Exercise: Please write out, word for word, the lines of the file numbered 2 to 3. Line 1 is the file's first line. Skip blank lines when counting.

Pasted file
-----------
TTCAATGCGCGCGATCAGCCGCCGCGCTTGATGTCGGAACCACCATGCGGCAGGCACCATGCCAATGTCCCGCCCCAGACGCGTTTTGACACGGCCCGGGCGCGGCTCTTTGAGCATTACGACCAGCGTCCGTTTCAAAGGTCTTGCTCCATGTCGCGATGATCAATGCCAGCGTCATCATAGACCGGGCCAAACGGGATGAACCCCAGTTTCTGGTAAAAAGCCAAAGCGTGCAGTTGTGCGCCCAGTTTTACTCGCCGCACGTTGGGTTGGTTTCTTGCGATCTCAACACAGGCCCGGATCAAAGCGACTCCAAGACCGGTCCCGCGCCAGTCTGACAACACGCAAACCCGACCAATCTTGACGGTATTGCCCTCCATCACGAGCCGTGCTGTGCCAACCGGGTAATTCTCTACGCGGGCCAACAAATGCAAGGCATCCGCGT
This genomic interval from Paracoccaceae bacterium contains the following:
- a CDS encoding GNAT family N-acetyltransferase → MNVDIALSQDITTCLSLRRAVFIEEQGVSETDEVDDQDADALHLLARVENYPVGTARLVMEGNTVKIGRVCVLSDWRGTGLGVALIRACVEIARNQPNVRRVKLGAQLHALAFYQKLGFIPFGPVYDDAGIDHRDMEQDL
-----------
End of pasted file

This genomic interval from Paracoccaceae bacterium contains the following:
- a CDS encoding GNAT family N-acetyltransferase → MNVDIALSQDITTCLSLRRAVFIEEQGVSETDEVDDQDADALHLLARVENYPVGTARLVMEGNTVKIGRVCVLSDWRGTGLGVALIRACVEIARNQPNVRRVKLGAQLHALAFYQKLGFIPFGPVYDDAGIDHRDMEQDL